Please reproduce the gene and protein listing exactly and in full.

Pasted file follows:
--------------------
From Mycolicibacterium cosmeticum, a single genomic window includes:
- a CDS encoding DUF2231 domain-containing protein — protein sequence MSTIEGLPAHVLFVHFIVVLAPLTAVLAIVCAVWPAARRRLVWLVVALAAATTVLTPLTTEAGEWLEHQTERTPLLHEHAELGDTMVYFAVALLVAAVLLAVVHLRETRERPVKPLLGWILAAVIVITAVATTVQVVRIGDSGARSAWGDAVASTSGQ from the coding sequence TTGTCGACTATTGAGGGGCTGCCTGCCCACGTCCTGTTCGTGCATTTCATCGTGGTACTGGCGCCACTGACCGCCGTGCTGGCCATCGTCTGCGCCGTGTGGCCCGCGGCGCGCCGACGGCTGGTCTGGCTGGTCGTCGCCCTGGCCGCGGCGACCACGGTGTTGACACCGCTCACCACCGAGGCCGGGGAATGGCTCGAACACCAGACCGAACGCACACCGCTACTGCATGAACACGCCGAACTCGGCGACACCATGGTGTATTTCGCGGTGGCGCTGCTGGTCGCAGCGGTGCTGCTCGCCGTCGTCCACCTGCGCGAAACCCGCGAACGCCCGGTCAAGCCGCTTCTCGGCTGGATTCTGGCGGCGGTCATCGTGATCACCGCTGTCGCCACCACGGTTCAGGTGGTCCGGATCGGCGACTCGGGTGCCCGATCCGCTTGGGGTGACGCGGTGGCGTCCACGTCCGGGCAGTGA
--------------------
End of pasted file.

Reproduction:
From Mycolicibacterium cosmeticum, a single genomic window includes:
- a CDS encoding DUF2231 domain-containing protein — protein sequence MSTIEGLPAHVLFVHFIVVLAPLTAVLAIVCAVWPAARRRLVWLVVALAAATTVLTPLTTEAGEWLEHQTERTPLLHEHAELGDTMVYFAVALLVAAVLLAVVHLRETRERPVKPLLGWILAAVIVITAVATTVQVVRIGDSGARSAWGDAVASTSGQ from the coding sequence TTGTCGACTATTGAGGGGCTGCCTGCCCACGTCCTGTTCGTGCATTTCATCGTGGTACTGGCGCCACTGACCGCCGTGCTGGCCATCGTCTGCGCCGTGTGGCCCGCGGCGCGCCGACGGCTGGTCTGGCTGGTCGTCGCCCTGGCCGCGGCGACCACGGTGTTGACACCGCTCACCACCGAGGCCGGGGAATGGCTCGAACACCAGACCGAACGCACACCGCTACTGCATGAACACGCCGAACTCGGCGACACCATGGTGTATTTCGCGGTGGCGCTGCTGGTCGCAGCGGTGCTGCTCGCCGTCGTCCACCTGCGCGAAACCCGCGAACGCCCGGTCAAGCCGCTTCTCGGCTGGATTCTGGCGGCGGTCATCGTGATCACCGCTGTCGCCACCACGGTTCAGGTGGTCCGGATCGGCGACTCGGGTGCCCGATCCGCTTGGGGTGACGCGGTGGCGTCCACGTCCGGGCAGTGA